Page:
Fasting in Ramadan is based on a rationale. One, it isprescribed for a fixed number of days. Two, specially circumstanced areexempted. Specially circumstanced could be the persons suffering illness, orthe ones on a journey. It may also include persons bound to face hardship, werethey to fast, such as the ones in advanced age. The exemption granted in suchinstances is nevertheless conditional, as enshrined:
''(Fasting) is for afixed number of days; but anyone of you is ill or on a journey, the prescribednumber of days (should be made up) from days later. For those who can do it(with hardship), is a ransom, feeding of one that is indigent. But he that willgive more, of his own free will—it is better for him. And it is better for youthat ye fast, if ye only know.'' (2:184)
The person suffering an illness during the period of Ramadanmay make up the number of days; he did not fast, later. Same holds true for theones on journey. The exemption granted for journey is commented upon in avaried manner by different commentators. While some say three marches, othersmake it more precise by making it a journey of 16 farsakhs (48 miles). Howeverthis is again open to varied interpretations, subjected to whether a journey isundertaken on foot, on an animal ride, such a camel, or on modern means oftransportation, such as an automobile or aircraft. Hence it is related to, whatthe case might be, and how could it be determined. In such circumstances, aperson has to be their own judge.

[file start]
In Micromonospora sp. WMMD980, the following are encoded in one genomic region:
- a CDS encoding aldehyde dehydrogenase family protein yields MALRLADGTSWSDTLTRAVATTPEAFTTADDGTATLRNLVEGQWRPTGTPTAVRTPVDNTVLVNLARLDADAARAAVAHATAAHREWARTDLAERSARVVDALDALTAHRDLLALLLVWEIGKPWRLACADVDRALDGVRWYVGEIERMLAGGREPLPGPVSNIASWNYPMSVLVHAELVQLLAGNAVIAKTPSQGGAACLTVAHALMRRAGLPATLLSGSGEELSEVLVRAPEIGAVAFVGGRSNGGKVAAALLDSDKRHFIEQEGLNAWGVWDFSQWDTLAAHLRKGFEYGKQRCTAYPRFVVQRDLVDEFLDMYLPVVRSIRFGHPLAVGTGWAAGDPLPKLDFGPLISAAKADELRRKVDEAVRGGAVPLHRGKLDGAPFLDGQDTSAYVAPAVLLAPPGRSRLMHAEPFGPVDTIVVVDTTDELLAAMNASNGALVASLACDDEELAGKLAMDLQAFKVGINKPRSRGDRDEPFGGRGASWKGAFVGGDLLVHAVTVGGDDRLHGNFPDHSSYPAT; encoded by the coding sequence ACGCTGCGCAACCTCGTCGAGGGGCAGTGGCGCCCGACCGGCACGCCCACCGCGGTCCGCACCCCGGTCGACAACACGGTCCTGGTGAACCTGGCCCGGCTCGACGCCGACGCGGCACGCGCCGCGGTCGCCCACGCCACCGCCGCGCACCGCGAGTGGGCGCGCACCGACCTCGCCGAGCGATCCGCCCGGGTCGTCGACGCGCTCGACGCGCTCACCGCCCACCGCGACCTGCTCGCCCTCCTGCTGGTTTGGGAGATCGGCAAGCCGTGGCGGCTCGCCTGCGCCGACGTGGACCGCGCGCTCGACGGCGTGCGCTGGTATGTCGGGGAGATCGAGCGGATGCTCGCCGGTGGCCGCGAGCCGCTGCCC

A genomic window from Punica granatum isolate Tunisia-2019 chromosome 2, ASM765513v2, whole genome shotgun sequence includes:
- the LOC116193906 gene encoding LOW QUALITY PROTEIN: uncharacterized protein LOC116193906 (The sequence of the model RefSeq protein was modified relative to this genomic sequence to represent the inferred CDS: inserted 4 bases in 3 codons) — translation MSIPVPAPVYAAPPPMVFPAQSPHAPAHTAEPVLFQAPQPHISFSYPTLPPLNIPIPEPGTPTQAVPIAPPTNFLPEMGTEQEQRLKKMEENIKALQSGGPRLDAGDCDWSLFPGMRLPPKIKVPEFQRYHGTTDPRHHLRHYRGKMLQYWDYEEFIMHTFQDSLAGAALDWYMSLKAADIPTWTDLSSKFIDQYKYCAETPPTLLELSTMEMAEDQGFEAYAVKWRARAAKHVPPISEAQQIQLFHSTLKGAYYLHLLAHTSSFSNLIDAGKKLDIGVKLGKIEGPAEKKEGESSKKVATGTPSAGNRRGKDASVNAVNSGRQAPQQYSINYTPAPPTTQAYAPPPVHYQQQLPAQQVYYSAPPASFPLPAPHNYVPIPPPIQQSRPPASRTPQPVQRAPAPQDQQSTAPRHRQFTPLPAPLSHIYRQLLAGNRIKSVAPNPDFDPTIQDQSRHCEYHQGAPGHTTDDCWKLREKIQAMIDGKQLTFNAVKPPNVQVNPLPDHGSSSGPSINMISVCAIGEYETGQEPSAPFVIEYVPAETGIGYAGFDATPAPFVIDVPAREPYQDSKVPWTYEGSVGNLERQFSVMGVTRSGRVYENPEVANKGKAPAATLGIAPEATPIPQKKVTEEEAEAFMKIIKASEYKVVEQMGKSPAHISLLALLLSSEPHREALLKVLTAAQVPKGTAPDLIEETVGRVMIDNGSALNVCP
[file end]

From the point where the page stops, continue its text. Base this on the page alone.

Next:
Persons with advanced age, for whom it is hard to undertakea fast, may feed one indigent person instead. But as the Holy Verse lies down,he may do more, of his free will. Exemption is granted also for a lady, who iscarrying or lactating a baby, however some schools of thought suggest that itmay be made up later.
Having made a provision for persons with advanced age andspecially circumstanced, the principle holds, as noted in the conclusion—''Andit is better for you that ye fast, if ye only know.''